Runtime in-context editing of HTML document content
You will create a content repository connection that is owned and deployed by your WebCenter Portal application. In this case, the connection will be to the Universal Content Management (UCM) repository with access provided to the Oracle Content Server. You will set UCM as your primary connection and navigate to the UCM Content folder in the Contributions directory, where the HTML content for your application is stored. You will then retrieve this content and use it to customize portal pages by dragging and dropping the documents from UCM on to various components and rendering that content as Content Presenter task flows. This is a preferred and recommended method of working with the tools available in the Portal Framework.
By using WebCenter Services to integrate content from a content repository, you will be able to display that content in a user-friendly interface and enable users to “tag” and search the content.
Go Green Eat Fresh is a public facing website that offers restaurant customers a choice of healthy and fast foods to eat, including pastas, meat and salads. Customers can browse and select from a menu of choices on the Home page of the portal. Administrators and registered users with access can edit the content of HTML documents, such as menus, food listings and orders, at runtime. That content is stored in folders in UCM for easy access and can be retrieved when content pages need to be changed or modified.
In this Tutorial you play the dual role of a portal developer and a website administrator who is tasked with building the Go Green Eat Fresh portal and managing its UCM content repository, changing and updating its content based on customer needs and demands.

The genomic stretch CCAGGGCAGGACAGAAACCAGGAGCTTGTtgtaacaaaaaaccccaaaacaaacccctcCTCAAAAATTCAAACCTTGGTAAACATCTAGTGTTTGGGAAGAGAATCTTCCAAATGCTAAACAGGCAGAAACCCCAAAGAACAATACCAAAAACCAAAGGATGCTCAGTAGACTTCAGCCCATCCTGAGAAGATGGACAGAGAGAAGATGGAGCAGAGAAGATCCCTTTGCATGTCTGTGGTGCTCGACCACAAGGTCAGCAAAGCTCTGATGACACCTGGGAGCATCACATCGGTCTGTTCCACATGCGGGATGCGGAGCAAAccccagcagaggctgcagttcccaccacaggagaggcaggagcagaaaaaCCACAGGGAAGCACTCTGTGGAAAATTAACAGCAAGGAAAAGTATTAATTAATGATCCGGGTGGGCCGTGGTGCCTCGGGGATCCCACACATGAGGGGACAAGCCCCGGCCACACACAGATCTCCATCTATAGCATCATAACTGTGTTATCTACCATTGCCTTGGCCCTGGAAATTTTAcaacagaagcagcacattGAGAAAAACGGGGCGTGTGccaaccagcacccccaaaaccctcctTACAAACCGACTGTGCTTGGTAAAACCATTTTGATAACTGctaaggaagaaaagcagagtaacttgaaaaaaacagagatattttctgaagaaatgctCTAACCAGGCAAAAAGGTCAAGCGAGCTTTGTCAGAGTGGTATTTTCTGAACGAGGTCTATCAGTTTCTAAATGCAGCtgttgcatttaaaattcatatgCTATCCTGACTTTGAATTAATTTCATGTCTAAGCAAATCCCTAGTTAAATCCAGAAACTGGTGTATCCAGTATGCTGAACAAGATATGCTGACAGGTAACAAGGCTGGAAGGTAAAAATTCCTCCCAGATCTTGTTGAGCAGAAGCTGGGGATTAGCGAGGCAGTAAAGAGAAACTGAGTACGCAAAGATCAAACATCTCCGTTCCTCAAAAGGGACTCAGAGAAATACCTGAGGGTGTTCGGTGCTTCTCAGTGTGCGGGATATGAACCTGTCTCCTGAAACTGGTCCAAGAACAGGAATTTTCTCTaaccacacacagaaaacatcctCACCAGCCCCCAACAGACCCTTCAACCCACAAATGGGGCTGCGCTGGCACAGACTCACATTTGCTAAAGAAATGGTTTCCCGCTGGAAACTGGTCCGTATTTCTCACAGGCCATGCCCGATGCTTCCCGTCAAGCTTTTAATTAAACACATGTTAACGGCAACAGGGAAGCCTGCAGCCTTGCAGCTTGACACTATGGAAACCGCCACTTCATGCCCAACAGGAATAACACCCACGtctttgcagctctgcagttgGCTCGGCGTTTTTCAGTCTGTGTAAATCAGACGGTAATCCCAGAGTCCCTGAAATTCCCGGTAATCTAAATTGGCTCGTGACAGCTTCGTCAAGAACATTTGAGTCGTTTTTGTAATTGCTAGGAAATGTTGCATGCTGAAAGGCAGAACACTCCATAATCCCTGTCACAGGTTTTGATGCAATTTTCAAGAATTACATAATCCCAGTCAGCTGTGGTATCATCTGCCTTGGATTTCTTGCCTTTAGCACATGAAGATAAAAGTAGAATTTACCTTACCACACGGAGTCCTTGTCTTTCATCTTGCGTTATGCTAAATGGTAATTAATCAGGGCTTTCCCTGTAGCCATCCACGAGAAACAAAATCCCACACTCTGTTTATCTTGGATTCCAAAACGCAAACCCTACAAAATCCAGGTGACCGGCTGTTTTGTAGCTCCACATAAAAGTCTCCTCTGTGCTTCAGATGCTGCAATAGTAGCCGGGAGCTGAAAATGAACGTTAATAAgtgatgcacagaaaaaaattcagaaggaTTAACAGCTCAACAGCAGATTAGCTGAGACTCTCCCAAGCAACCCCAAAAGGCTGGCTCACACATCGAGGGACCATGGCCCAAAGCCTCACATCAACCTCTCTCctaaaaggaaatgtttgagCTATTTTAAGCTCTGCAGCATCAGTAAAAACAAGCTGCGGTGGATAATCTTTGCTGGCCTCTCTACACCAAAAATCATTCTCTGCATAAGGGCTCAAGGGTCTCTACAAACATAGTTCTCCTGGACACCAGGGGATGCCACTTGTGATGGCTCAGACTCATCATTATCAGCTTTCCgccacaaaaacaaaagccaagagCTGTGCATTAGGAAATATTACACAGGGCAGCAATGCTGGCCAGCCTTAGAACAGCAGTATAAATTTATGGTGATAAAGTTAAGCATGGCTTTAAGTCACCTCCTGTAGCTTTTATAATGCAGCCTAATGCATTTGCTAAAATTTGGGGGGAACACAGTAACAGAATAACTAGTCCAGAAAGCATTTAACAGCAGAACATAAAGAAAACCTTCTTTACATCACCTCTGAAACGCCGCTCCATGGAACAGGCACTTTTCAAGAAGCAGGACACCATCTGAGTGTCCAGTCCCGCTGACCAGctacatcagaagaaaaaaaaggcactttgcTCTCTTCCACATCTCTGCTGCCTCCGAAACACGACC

These will be your assigned tasks:
Create an application based on a WebCenter Portal application template.
Create users with Administration access to the portal.
Create site navigation for your portal.
Create a navigation link of type Content Item.
Create a page which renders HTML documents listed under a folder in UCM as tabs.
Create a page which acts as a template to create content type links.
Create a content type link (as a node in the navigation) to a folder in UCM, which will list all the documents under it as child links.
Create a content link (as a node in the navigation) which will render the result of Content Query (CMIS query) as links under the node.
Create a customizable page which is invisible in the page hierarchy.
Create an editable content page (rendering an HTML page)
Figure 1-2 shows a partial view of the WebCenter Portal application you will create following the lessons in this Tutorial.
Figure 1-2 A Partial View of the Go Green Eat Fresh Public Facing Restaurant Website
This Tutorial is designed for the chapters to be completed in the same sequence as they are presented. Due to dependencies, completing them in a different order may result in missing resources or even errors.
The path through this Tutorial is as follows:
Chapter 2, "Preparing for the Tutorial" tells you what you must do before you can complete the steps in this Tutorial, like verifying you have correctly installed JDeveloper and the required WebCenter Extensions. It also specifies that you will need to connect to a content repository, in this case, the Universal Content Repository (UCM), to complete the lessons in the Tutorial.
Chapter 3, "Creating a WebCenter Portal Application" introduces you to the steps you need to follow to create a WebCenter Portal application, using Oracle JDeveloper.
Chapter 4, "Creating a New Page Template with a New Portal Skin" discusses how to create a new JSF page template and set that template as a portal resource.
Chapter 5, "Changing the Look and Feel of Your Portal Application" describes how to change the default settings for both your page template and skin at design time in JDeveloper, thus changing the application look and feel.
Chapter 6, "Connecting to and Managing Content Repositories" discusses how to create a content repository connection (UCM) owned and deployed by your WebCenter Portal application.
Chapter 7, "Customizing Pages for Permissions and Runtime Editing" describes how to customize specific pages in the page hierarchy and set permissions for user access, as well as how to edit in-context HTML document content.
Chapter 8, "Conclusion" recaps the lessons you learned in each chapter, discussing the sequence of steps that you followed to create, enhance and customize a WebCenter Portal application.